21 Questions for 2020: #14

#14. How will World War III, the Coronavirus edition, play out?

World leaders are comparing the global crisis of 2020 to a war, requiring a mobilization not of guns and soldiers, but of ventilators and medical personnel. The fact that most of us are just civilians on the sidelines, watching the action unfold from afar, has added to the sense of surreality that has engulfed us this spring. All the majority of us can do is stay home, wash our hands, and try to stave off panic. 

I know there are those, myself included, who have tried to see the opportunity in this moment. Look at how the pollution clears up as soon as all the planes are grounded! Maybe now people will see the folly of the industrial capitalist machine and embrace new forms of eco-social community! At the very least, this crisis should upend the regime of the destructive parasite that got us here, Donald J. Trump! 

Maybe. Or maybe it will go the other way entirely. The EPA has already used the crisis to suspend pollution regulations, and Native Americans, the frontline environmental defenders, are getting sick in record numbers. The logging of the Amazon is expected to reach a record high in 2020, and despite the wildfires of January, the giant Adani Carmichael coal mine in Australia is going full steam ahead

On the societal front, we are all forced to submit to a “lockdown” that takes away our civil liberties in the name of “staying safe.” The U.S. Treasury is working overtime to come up with trillions of bailout money, but who is in charge of making sure the money is allocated fairly? 

Meanwhile, the Trump political machine has pivoted nicely to take advantage of this new twist in the reality show presidency. On principle, I don’t watch his news conferences any more than I’d watch Fox News, but his usual crowd of supporters continues to cheer him on. What will happen when they all come down with coronavirus? That chapter remains to be written.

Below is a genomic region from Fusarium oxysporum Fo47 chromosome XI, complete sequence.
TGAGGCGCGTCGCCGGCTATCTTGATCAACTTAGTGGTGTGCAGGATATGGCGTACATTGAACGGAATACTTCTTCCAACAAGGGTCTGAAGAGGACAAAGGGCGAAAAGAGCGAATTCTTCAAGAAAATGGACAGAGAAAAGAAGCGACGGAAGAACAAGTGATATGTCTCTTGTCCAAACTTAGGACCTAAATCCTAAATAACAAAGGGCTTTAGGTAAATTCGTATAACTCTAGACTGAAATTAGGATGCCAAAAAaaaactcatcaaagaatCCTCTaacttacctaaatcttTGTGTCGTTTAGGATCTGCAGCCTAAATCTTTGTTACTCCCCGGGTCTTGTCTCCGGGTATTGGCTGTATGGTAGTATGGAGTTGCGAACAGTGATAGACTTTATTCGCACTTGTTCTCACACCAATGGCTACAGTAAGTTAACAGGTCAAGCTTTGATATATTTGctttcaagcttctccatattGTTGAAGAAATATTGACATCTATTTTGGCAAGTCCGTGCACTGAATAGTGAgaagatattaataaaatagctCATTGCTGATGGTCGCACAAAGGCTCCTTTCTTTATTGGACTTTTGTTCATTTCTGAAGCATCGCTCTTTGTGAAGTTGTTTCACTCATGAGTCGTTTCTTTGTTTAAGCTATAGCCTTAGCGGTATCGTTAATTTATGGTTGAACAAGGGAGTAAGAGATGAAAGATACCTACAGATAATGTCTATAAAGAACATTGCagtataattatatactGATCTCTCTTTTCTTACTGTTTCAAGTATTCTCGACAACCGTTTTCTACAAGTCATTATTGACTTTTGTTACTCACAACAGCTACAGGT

To be fair, there are also some positive developments to track. Communities are coming together to help each other out. People are, good-naturedly, staying home even when they feel perfectly fine. The work of newly recognized “essential workers”—from farmers and truckers to meat packers and grocery clerks—is being appreciated and lauded more than ever (if still not fairly remunerated). 

In the absence of Federal leadership in the US, some of the state governors are stepping up—Andrew Cuomo and Gavin Newsome, I salute you. Globally, biotech scientists have been truly amazing in springing into collaborative action to understand and find treatment and a vaccine for this “novel” virus. 

We will come through this war wiser and warier. As with 9/11, which left us with permanent security check-lines in airports, I foresee that new standards of transportation hygiene and border health screenings will be a lasting result of the pandemic of 2020. 

It seems ironic that the ultimate border-crossing bug, a virus, should have the effect of solidifying the artificial and imaginary lines we call national borders. My optimistic side hopes that the lesson of COVID-19 is that we are all one—everything is interconnected and any tear in the web of life hurts us all. 

It sounds good in theory, but in practice, the war metaphor continues to dominate, and we are all hunkered down in our bunkers, hoarding TP and hogging the wifi, waiting for the all-clear signal. 

Who could have predicted that our civilization would end with such a whimper? Sometimes I think I’d prefer a bang.

World War III Has Begun: Which Side Are You On?

Although you wouldn’t know it from scanning the front pages of the mainstream media, a major battle in what Bill McKibben has called World War Three, the war to save the planet from human destruction, has been going down in Indian Country for the past six months.

Thousands of Native Americans, members of a whole host of tribes, have gathered at Standing Rock, North Dakota, to protest the North Dakota Access Pipeline (#NoDAPL), which was sited by the Army Corps of Engineers to run dangerously close to the Missouri River and the Standing Rock Reservation.